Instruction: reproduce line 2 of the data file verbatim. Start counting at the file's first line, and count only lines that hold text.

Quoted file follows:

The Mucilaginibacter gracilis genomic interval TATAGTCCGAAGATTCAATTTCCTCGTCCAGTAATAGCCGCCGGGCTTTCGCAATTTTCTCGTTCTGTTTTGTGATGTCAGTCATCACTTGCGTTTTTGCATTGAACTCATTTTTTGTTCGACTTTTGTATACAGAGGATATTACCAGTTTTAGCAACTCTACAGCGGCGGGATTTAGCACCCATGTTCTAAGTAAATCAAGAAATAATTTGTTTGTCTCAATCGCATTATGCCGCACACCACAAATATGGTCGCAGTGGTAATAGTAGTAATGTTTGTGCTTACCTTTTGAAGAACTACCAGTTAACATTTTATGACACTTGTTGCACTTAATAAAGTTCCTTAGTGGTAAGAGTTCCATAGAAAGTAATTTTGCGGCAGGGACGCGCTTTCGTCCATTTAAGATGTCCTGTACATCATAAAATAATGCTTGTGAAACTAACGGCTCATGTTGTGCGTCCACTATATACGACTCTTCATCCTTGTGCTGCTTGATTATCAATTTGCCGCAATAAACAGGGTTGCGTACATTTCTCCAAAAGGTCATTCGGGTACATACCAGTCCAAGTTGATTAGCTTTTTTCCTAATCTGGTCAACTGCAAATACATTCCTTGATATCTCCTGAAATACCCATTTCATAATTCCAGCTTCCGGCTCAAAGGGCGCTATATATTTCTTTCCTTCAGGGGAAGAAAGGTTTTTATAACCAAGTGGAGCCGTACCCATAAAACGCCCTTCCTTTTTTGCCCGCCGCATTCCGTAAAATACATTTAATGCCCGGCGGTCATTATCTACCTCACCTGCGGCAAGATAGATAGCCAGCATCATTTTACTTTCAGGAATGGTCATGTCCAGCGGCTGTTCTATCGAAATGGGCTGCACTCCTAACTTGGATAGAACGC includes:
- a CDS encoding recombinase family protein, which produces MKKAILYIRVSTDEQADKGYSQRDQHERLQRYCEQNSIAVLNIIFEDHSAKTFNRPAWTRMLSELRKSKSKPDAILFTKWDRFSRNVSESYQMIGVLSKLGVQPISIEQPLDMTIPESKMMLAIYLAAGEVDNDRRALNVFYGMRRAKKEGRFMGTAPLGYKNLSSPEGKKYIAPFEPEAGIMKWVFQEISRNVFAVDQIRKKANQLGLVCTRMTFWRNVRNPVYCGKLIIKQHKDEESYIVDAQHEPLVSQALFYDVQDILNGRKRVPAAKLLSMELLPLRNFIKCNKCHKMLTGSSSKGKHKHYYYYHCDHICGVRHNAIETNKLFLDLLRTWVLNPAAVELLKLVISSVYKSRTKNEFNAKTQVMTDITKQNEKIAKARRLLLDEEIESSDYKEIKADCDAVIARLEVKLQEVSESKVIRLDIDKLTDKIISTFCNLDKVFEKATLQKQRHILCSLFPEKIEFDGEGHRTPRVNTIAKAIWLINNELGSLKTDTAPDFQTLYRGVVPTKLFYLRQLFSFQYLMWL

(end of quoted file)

- a CDS encoding recombinase family protein, which produces MKKAILYIRVSTDEQADKGYSQRDQHERLQRYCEQNSIAVLNIIFEDHSAKTFNRPAWTRMLSELRKSKSKPDAILFTKWDRFSRNVSESYQMIGVLSKLGVQPISIEQPLDMTIPESKMMLAIYLAAGEVDNDRRALNVFYGMRRAKKEGRFMGTAPLGYKNLSSPEGKKYIAPFEPEAGIMKWVFQEISRNVFAVDQIRKKANQLGLVCTRMTFWRNVRNPVYCGKLIIKQHKDEESYIVDAQHEPLVSQALFYDVQDILNGRKRVPAAKLLSMELLPLRNFIKCNKCHKMLTGSSSKGKHKHYYYYHCDHICGVRHNAIETNKLFLDLLRTWVLNPAAVELLKLVISSVYKSRTKNEFNAKTQVMTDITKQNEKIAKARRLLLDEEIESSDYKEIKADCDAVIARLEVKLQEVSESKVIRLDIDKLTDKIISTFCNLDKVFEKATLQKQRHILCSLFPEKIEFDGEGHRTPRVNTIAKAIWLINNELGSLKTDTAPDFQTLYRGVVPTKLFYLRQLFSFQYLMWL